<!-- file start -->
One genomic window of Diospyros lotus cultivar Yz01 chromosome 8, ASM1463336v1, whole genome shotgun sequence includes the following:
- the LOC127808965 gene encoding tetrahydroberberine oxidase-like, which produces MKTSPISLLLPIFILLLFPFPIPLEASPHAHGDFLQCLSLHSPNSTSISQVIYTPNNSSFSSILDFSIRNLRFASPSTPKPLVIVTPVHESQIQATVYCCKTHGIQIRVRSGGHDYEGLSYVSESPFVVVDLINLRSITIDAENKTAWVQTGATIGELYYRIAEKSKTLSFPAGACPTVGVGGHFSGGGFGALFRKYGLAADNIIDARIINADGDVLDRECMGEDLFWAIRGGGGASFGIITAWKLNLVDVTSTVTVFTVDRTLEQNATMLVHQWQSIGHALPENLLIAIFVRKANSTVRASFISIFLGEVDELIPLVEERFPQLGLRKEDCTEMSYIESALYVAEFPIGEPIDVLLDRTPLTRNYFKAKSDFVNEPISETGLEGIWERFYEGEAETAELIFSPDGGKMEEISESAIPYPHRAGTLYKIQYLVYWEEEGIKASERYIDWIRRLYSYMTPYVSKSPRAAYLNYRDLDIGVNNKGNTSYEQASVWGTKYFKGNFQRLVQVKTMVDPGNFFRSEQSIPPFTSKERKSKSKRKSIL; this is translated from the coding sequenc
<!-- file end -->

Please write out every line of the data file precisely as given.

One genomic window of Diospyros lotus cultivar Yz01 chromosome 8, ASM1463336v1, whole genome shotgun sequence includes the following:
- the LOC127808965 gene encoding tetrahydroberberine oxidase-like, which produces MKTSPISLLLPIFILLLFPFPIPLEASPHAHGDFLQCLSLHSPNSTSISQVIYTPNNSSFSSILDFSIRNLRFASPSTPKPLVIVTPVHESQIQATVYCCKTHGIQIRVRSGGHDYEGLSYVSESPFVVVDLINLRSITIDAENKTAWVQTGATIGELYYRIAEKSKTLSFPAGACPTVGVGGHFSGGGFGALFRKYGLAADNIIDARIINADGDVLDRECMGEDLFWAIRGGGGASFGIITAWKLNLVDVTSTVTVFTVDRTLEQNATMLVHQWQSIGHALPENLLIAIFVRKANSTVRASFISIFLGEVDELIPLVEERFPQLGLRKEDCTEMSYIESALYVAEFPIGEPIDVLLDRTPLTRNYFKAKSDFVNEPISETGLEGIWERFYEGEAETAELIFSPDGGKMEEISESAIPYPHRAGTLYKIQYLVYWEEEGIKASERYIDWIRRLYSYMTPYVSKSPRAAYLNYRDLDIGVNNKGNTSYEQASVWGTKYFKGNFQRLVQVKTMVDPGNFFRSEQSIPPFTSKERKSKSKRKSIL; this is translated from the coding sequenc